These days the problem of finding a suitable domain is exacerbated by the fact that you also need to secure the corresponding Twitter name. I think it’s about time we started from scratch and changed the whole system. Bags I 🙂

1 if you don’t know look it up.

Business dns internet scams security surveillance & privacy

Nominet – judge and jury of the world wide web?

We, the world, are still finding our feet on the internet, or more accurately the world wide web. The www is a great place to be and at the same time full of pitfalls and nasties. Much like real, physical life really. I taught my kids not to take sweeties from strangers – that applies on or offline.  In recent years I’ve added “don’t click on links you aren’t sure of” and probably a few other words of advice specific to tinterweb.

That’s a piece of wisdom relating to the www that had he but known it shows Charles Darwin’s theory of evolution in action. Survival of the fittest and all that.

It isn’t just the consumer that is still trying to understand the landscape of the www. Government is, business is, as I said we all are.

The good folks at .uk registry Nominet are also trying to understand where they fit into all this. Nominet has come under scrutiny in recent years over its corporate governance.

Business Cloud dns internet

Amazed by the Queues for Social Media Talks at Internet World #iw_expo,Nominet

queues at Internet World yesterday

I went along to Internet World at Earl’s Court yesterday and was pleasantly surprised to find out how useful an afternoon it was. I saw something that I had never seen before and that was people queuing around the block to hear the seminars.

These were largely internet marketing and social media related. The only seminar I saw that was practically empty related to “the cloud”. Nobody at this show was interested in the nuts and bolts clearly although there was a good spread of exhibitors across a wide range of internet technology areas.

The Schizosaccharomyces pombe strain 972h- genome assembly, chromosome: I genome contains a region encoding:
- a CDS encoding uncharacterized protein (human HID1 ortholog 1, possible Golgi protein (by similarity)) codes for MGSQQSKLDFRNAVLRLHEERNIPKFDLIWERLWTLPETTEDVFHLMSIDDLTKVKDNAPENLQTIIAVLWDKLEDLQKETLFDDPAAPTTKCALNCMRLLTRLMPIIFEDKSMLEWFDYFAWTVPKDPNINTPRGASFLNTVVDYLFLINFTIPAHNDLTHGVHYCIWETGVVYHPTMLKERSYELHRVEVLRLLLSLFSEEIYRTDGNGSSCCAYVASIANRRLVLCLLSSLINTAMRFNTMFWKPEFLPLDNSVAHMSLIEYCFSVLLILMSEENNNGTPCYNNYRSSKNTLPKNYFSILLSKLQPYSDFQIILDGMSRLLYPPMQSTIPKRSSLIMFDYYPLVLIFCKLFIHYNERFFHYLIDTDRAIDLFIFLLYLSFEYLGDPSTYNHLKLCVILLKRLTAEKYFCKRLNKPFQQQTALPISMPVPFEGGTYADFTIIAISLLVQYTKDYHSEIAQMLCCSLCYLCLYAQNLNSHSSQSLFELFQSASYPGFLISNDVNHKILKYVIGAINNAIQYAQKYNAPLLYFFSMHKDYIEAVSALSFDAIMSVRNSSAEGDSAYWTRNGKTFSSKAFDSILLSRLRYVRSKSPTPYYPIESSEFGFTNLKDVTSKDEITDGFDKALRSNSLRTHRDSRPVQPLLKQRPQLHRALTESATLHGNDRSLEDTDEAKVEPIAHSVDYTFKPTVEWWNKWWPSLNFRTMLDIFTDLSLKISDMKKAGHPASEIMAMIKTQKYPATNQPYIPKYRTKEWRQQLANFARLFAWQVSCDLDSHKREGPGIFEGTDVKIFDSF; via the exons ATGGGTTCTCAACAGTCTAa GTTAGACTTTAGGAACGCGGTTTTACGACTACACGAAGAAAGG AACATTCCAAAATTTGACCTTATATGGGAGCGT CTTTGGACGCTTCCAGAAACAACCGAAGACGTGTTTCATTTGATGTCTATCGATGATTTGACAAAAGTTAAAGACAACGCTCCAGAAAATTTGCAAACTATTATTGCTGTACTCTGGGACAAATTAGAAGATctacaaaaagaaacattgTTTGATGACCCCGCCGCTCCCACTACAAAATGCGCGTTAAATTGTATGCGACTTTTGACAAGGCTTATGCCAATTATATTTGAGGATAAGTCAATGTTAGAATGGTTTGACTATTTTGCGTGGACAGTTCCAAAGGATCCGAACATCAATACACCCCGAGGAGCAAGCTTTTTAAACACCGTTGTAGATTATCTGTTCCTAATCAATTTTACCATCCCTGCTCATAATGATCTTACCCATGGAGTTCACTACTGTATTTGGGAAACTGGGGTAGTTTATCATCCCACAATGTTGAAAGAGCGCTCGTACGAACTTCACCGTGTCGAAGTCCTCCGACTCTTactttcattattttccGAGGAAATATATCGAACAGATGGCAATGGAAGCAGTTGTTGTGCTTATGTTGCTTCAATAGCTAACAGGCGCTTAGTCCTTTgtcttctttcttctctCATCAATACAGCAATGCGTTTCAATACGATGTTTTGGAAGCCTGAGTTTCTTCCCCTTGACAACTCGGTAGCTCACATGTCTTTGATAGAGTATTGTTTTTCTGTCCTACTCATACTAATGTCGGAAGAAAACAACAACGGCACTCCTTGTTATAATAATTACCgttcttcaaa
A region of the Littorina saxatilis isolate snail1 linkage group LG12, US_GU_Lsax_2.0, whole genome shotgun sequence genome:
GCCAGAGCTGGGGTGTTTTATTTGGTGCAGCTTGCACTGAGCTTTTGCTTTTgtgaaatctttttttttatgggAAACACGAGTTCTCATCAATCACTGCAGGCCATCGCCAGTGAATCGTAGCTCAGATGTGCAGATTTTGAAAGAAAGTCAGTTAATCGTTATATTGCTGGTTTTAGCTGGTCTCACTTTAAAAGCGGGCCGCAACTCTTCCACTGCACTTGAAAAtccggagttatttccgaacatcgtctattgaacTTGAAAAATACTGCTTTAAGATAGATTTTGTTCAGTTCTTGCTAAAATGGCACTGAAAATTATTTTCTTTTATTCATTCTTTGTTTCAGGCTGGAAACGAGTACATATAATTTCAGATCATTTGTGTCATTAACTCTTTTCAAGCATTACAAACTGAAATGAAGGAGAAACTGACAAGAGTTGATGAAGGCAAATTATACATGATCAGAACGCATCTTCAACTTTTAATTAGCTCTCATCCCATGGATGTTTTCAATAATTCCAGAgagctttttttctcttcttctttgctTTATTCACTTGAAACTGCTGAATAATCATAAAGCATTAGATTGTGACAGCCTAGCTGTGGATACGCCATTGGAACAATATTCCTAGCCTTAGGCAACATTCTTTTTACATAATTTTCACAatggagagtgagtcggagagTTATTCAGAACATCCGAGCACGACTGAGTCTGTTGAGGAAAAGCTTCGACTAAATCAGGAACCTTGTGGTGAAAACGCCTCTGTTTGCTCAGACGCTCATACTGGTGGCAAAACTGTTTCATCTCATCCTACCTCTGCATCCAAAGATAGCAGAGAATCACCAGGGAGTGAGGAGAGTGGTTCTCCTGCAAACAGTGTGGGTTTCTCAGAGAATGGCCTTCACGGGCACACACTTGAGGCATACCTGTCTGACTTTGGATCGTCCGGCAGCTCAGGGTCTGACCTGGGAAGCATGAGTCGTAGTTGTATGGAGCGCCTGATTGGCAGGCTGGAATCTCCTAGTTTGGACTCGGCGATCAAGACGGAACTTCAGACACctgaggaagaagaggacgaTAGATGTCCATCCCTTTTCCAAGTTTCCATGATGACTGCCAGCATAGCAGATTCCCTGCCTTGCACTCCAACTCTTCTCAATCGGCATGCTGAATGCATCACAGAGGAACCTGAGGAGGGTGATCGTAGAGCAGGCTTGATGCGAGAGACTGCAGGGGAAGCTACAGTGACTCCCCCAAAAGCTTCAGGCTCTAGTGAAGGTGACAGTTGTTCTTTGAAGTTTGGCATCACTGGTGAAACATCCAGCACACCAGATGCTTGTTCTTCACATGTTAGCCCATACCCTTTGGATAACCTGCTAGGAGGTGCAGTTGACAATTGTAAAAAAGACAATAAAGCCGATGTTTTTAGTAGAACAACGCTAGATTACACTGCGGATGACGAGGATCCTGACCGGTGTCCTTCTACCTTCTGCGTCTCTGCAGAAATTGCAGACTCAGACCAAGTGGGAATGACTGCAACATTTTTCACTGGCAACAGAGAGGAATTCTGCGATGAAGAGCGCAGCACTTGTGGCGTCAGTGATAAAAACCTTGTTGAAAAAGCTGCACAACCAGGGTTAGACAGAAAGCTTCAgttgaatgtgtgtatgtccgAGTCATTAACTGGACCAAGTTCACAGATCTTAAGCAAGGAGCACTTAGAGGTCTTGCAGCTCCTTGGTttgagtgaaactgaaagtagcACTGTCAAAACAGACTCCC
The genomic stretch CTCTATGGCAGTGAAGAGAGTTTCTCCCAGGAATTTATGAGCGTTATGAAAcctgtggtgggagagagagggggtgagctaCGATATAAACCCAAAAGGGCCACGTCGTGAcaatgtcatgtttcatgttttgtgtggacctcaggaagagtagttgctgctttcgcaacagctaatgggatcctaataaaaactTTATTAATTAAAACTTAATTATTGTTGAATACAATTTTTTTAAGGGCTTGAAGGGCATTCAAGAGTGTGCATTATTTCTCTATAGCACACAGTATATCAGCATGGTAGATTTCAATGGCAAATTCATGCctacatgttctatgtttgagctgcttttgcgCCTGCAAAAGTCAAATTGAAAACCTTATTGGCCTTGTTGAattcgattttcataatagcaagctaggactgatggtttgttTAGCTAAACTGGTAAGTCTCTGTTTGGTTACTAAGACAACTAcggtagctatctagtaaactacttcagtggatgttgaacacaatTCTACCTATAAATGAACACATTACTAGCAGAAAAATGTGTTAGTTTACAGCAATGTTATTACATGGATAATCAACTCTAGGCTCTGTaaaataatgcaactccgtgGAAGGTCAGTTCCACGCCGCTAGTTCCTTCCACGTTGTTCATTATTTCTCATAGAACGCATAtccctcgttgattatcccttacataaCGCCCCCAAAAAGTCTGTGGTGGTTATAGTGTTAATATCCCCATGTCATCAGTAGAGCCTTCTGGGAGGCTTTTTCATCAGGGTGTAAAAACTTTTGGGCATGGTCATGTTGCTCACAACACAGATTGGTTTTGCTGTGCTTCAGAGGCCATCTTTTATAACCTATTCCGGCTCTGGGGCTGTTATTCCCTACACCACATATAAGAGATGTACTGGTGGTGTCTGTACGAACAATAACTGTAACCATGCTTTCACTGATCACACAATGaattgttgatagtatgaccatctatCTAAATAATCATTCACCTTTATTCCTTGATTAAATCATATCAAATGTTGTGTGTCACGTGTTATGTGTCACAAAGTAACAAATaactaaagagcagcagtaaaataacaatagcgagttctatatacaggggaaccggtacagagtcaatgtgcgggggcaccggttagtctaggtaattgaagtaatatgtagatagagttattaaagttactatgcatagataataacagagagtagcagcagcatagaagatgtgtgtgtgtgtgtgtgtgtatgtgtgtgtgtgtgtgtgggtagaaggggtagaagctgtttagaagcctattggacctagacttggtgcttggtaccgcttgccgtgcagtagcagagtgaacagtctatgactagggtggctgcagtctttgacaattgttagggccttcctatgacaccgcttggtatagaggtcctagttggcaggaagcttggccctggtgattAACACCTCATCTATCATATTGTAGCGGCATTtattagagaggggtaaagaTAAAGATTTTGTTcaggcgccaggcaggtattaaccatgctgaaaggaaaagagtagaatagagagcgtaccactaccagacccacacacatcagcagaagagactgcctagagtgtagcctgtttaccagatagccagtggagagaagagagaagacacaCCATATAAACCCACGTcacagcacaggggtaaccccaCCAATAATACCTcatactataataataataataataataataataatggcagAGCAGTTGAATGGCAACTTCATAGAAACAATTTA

I find it difficult to get excited at all the trendy social media stuff that is going on.  For me it is more about the obvious and intuitive rather than the science.

For example I get very disappointed when I look at the list of my new followers on Twitter. 3 times out of 4 they are accounts trying to sell me something. They never seem to have interesting tweets and don’t get followed back. In a few days they have unfollowed me (in a  huff!) and moved on.

Now people claim to make a living out of imparting this kind of information but at the end of the day after a few short hours of playing with Twitter it is blindingly obvious.

There were a number of exhibitors selling Virtual Servers and Storage.  This is going to be a very interesting area of development. Vendors are going to have to be careful that they get their strategy/pitch right particularly in the wake of the Amazon EC2 outage. Demonstrable quality is going to be a big selling point.

Photos are: header – queues outside one of the social media seminars, me at the Nominet booth and an overhead shot of some of the exhibits (fwiw). Click on any of them for a bigger shot. Definately worth a visit I thought though they need to invent parking sensors for mobile phones – so many people wandering around immersed in their iPhone/Android/BlackBerry etc.

PS it was nice to meet with Twitter friend @markmapes in the flesh. His American accent took me completely by surprise though with hindsight it shouldn’t have done:)

Business dns Regs scams security

Nominet and the pseudo-judicial roles of ISPs

I met with the Police Central eCrime Unit last year as part on an ISPA group that wanted to understand the issues that police have in fighting internet related crime and to see whether there is anything that we could do to help.

The police’s biggest problem is the speed that things can happen at over the internet versus the amount of time it takes the judicial system to crank their mechanical organisational cogs. PCEU staff can, for example, be following a suspect criminal, either physically or electronically, and sometimes have very little time to pounce. A gang might be planning a fraud using online resources – facebook pages, gmail, skype etc. Access via a service provider to look at these resources takes a court order (RIPA) which takes time to organise and by the time it has been effected the crooks are often long gone.